Celestials and demons have nothing to do with "good" and "evil?" Carceri being pulled into Hell because of the sins of its inhabitants has nothing to do with "good" and "evil?" TNO's ultimate fate has nothing to do with "good" and "evil?" There was a fallen angel in it, ferchrissake! Things don't *get* any more Manichean than fallen angels!
I am not sure. Maybe I didn't care about that aspect of the game so I didn't remember it. There's a lot of stuff going on in that game.

I have already been exposed to a lot of fiction that breaks the old mold regarding those creatures/dimensions. I do not automaticly assume that something with fethery wings is a nice creature.
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September 2nd, 2008, 09:15
Small spoiler warning: If you haven't played PS:T, and want to do it, don't read what folks are writing at the moment.

To be honest, there's not a lot of "good" in PS:T, it's more grey-ish. The only angel you meet happens to be fallen, and is far from good, despite doing some good deeds here and there. There are some pretty good paladin-ish folks in Sigil, but that's about it.

However, TNO himself is clearly capable of being Lawful Good, and you are given many chances to make the planes a better place. In fact, PS:T is one of few games where you can be any alignement at all, and the whole thing still makes perfect sense.
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September 2nd, 2008, 10:02
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Yeah, that was kinda the image I had as well. While there are clear examples of people from different alignments, those people are presented as individuals rather than members of competing forces. Some of them are represented as dogmatic, others as questioning, some of them are struggling with how their fate made them to be (aka their nature). There's no clear cut distinction between them, instead they simply come out natural once you know their past.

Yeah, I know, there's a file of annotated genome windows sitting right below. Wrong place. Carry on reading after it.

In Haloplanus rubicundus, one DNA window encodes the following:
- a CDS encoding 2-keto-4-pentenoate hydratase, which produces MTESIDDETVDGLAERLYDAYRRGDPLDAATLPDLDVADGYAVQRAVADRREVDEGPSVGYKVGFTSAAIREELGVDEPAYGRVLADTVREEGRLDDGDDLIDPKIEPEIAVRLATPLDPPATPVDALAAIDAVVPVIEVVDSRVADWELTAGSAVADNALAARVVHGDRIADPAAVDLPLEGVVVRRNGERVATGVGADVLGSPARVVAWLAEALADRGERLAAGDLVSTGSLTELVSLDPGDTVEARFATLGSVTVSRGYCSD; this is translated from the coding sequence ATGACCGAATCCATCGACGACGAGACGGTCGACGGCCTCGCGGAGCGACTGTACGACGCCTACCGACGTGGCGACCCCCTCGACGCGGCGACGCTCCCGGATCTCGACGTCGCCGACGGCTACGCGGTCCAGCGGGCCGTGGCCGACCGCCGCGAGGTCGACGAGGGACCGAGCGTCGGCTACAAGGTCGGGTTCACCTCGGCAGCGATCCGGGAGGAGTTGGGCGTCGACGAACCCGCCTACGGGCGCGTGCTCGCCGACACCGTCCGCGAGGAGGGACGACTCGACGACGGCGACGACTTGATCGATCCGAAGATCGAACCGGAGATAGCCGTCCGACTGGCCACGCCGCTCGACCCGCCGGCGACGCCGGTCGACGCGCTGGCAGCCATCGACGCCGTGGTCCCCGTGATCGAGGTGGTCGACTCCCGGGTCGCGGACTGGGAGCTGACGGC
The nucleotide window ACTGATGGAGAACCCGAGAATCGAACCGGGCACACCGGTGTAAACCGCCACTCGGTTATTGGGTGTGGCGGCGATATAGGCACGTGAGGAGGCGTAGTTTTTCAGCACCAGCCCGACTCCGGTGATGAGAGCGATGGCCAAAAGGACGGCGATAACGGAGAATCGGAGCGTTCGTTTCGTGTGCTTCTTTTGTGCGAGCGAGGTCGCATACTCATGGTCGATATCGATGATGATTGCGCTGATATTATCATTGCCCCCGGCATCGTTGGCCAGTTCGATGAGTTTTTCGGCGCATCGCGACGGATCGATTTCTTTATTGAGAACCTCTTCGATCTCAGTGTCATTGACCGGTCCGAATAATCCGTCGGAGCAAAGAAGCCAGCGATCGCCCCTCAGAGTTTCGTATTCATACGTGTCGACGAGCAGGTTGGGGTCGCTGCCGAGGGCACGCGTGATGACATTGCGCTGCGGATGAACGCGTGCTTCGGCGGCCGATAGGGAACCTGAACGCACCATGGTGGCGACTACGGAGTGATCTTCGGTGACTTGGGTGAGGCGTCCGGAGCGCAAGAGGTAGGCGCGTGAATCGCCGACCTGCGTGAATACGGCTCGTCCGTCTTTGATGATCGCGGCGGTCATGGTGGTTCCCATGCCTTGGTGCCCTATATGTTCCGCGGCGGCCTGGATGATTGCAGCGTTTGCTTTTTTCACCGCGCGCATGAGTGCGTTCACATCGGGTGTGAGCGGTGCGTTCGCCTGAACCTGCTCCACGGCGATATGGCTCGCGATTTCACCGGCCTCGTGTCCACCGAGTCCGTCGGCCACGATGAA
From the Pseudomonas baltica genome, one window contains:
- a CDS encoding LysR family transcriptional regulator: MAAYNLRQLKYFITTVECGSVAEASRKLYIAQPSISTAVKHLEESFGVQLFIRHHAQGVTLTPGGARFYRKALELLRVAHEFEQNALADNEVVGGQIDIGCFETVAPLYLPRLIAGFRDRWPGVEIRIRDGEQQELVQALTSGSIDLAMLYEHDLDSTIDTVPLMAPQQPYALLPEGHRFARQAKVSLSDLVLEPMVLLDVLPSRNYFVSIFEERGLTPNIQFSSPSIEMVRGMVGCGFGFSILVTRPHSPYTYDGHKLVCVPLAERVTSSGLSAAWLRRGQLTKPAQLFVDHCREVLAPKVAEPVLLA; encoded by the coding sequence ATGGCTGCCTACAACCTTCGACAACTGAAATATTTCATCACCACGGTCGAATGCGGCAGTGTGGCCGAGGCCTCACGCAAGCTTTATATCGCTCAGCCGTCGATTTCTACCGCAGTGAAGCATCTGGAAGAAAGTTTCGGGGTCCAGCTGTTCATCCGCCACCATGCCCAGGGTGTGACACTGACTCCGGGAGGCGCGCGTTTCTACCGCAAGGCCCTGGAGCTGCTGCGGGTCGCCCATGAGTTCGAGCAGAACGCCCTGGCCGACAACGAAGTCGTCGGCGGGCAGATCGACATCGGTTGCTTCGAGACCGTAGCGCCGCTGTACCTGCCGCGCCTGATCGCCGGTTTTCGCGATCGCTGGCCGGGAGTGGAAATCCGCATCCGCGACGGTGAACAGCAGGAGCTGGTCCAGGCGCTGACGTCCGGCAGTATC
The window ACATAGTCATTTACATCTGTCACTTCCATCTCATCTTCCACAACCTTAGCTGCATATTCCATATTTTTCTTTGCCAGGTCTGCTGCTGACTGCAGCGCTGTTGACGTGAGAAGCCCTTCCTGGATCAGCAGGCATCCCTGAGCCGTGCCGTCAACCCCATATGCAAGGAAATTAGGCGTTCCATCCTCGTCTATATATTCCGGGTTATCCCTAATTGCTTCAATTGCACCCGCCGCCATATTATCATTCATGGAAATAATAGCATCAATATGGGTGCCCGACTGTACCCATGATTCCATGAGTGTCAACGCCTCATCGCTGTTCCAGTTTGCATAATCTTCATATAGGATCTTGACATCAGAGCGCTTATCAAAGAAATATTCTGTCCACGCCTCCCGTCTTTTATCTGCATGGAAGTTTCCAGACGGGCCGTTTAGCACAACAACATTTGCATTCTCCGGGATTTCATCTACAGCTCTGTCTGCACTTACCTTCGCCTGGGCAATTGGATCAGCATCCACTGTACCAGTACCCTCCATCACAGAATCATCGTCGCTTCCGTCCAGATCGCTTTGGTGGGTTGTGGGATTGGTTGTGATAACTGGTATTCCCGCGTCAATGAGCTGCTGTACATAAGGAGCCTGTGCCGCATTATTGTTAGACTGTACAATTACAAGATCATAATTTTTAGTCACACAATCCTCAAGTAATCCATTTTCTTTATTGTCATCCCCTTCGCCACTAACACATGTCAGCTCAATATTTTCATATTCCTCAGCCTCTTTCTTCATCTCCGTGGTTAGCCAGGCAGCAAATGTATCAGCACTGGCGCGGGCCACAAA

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September 2nd, 2008, 10:45
I think the thing you're struggling with, JemyM, is that you feel that understanding the motivations of an evil person automatically means that you cannot regard that person as evil: "tout comprendre c'est tout pardonner," as some Frenchie put it. ("To understand everything is to pardon everything," for those philistines that don't understand the language of diplomacy and culture.)

I don't see it that way. People do evil things. The fact that their motivations are understandable doesn't make them any less evil. And I especially liked PS:T because it had such a nuanced view of good and evil: shades of gray instead of stark black and white.

But having shades of gray doesn't mean that black isn't at one end of the continuum, and white at the other — even if everybody really falls somewhere in the middle. That's where the interesting stuff is — fallen angels, or redeemed demons, or a regret-filled smartass floating skull torn from a pillar in Hell where it was suffering for its sins. But without the black and the white at the ends, none of it has any meaning.
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September 2nd, 2008, 11:29
You have to look at the word "comparison" and understand what it means. Once you do that, you will realise that almost any comparison is more or less completely fair and rarely implicitly blind. Only things that are utterly and completely dissimilar are unsuitable for comparison, except to establish that they are, indeed, dissimilar.

You don't have to equate something with something else, to compare the two.